Jail Officer Arrested

An Oklahoma County Jail detention officer has been arrested for drug-trafficking, dealing in contraband and delivering firearms at the jail.

She has been fired after her arrest last week, The Black Chronicle has learned.

Jail officials said 27-year-old Regan Widener was caught with an illegal cell phone the night of Dec. 28.

After questioning, she admitted to delivering packages of drugs to an inmate for $2,000, according to jail officials.

A search of her car, officials said, turned up marijuana, a loaded handgun and a digital scale.

Miss Widener was immediately fired and booked into the jail on multiple charges, jail officials said.

Another detention officer was arrested over the previous weekend related to an inmate’s suicide.

That detention officer has been fired, as well.

A spokesman for the jail said both firings are examples of the cleanup efforts underway at the facility.

“We routinely search incoming staff and vendors as part of our protocols,” said Greg Williams, head jail administrator, , “and, last night, we were able to uncover evidence of misconduct and introduction of contraband.”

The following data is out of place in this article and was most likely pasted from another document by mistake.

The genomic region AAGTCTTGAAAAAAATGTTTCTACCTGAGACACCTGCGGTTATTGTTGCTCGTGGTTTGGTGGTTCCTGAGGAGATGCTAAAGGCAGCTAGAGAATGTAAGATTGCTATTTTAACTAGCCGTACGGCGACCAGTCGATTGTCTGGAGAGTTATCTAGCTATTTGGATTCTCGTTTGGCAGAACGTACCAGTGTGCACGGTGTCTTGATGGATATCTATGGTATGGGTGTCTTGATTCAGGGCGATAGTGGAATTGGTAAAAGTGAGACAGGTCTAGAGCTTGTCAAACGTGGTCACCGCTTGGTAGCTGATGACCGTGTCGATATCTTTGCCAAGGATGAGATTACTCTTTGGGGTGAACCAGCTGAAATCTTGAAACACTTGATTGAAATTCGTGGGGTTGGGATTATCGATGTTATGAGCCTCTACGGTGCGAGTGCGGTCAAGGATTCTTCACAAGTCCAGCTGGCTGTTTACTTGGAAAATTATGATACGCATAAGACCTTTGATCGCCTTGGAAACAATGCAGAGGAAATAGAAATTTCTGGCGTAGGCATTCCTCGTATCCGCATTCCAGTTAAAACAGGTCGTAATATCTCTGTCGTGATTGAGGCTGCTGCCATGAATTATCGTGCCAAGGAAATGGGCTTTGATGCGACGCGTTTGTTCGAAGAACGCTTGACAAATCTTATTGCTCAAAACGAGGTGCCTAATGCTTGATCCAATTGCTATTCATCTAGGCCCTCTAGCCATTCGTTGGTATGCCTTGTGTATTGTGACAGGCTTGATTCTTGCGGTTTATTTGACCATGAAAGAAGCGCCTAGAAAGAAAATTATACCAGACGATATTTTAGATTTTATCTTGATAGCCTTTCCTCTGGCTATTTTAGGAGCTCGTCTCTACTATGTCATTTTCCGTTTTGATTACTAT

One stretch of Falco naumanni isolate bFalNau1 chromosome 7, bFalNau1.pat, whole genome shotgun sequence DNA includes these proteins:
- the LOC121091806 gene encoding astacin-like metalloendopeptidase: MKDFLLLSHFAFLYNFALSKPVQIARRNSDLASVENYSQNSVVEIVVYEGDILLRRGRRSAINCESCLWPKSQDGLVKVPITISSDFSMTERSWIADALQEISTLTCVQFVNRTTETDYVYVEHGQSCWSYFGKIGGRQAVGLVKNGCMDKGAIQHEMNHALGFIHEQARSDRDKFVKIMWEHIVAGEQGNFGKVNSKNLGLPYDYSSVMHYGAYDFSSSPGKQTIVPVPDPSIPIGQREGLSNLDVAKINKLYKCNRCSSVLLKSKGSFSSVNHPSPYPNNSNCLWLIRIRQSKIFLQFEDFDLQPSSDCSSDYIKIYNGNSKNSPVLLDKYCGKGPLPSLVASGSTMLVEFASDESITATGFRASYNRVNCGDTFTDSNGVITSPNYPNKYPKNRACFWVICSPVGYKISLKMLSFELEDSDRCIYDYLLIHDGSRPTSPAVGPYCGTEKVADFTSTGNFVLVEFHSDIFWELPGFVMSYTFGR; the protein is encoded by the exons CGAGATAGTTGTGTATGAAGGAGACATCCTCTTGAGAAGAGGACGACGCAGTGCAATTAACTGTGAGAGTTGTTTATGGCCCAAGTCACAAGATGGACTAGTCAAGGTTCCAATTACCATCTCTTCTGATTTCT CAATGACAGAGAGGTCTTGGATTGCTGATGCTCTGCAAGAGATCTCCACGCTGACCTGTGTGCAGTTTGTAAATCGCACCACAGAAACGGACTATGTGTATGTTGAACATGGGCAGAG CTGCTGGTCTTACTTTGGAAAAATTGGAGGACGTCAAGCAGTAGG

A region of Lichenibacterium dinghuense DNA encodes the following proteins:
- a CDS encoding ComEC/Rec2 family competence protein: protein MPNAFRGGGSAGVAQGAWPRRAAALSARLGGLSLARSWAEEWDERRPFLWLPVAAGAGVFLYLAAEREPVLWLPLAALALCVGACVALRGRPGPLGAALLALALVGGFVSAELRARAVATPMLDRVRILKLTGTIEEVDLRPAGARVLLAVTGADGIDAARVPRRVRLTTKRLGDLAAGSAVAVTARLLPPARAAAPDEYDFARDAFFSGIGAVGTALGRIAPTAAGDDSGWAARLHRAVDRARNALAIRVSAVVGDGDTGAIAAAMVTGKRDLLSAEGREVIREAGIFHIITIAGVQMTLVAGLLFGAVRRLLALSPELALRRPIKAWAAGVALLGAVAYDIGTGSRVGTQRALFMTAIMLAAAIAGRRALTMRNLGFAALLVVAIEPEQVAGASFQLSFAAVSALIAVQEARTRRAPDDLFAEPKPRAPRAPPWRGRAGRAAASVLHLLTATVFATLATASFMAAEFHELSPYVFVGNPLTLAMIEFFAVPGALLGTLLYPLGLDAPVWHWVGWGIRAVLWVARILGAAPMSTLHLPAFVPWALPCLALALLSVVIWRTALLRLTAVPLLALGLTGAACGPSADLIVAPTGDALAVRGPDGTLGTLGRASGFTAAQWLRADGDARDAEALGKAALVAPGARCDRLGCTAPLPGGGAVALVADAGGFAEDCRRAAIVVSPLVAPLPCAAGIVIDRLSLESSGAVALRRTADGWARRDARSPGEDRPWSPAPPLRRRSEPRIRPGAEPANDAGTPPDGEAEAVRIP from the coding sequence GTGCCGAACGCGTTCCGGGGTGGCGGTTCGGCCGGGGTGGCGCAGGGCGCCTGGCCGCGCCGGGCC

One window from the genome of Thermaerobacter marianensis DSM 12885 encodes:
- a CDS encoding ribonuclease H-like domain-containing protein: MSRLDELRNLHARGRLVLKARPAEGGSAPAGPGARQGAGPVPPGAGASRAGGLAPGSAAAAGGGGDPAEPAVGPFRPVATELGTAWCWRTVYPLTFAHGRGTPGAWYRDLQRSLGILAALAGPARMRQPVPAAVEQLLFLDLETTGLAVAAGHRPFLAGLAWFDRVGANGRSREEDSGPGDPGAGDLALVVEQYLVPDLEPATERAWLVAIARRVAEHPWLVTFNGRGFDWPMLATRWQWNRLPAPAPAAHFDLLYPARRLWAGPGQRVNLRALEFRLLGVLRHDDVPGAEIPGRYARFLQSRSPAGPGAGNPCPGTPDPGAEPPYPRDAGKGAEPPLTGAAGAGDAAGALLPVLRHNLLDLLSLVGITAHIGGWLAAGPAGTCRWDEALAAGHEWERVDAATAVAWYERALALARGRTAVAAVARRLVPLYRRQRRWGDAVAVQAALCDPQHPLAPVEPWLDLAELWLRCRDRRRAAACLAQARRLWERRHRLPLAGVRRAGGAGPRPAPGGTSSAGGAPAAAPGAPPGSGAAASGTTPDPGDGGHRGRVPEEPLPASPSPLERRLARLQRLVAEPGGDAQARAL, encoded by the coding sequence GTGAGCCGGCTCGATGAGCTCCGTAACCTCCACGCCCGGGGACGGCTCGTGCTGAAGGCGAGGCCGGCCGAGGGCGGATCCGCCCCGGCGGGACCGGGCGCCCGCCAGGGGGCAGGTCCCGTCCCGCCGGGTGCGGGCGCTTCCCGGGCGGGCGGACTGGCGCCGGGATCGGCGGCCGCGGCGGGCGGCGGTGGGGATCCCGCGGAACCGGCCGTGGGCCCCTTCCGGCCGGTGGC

“The introduction of contraband is a huge problem in this industry,” the jail administrator pointed out.

“We are very aware of that and we re taking active actions to prevent it.”

Miss Widener is the second jail worker fired in less than a week.

Over that weekend, the detention officer fired after an inmate’s suicide could face multiple charges.

“Part of that investigation revealed that that officer was not following protocol and not doing site checks as required,” Administrator Williams noted.

“If this doesn’t get our attention, I don’t know what will,” said Sean Cummings, the jail reform advocate.

He said the recent firings are examples of failures by the Oklahoma County Jail Trust, which took over jail administration from the Oklahoma County Sheriff’s Office.

“The former sheriff used to have a drug dog by the front door, and, if you know there was a drug dog, you don’t bring contraband in,” Mr. Cummings commented.

“If anything, things have gotten worse at the jail.”

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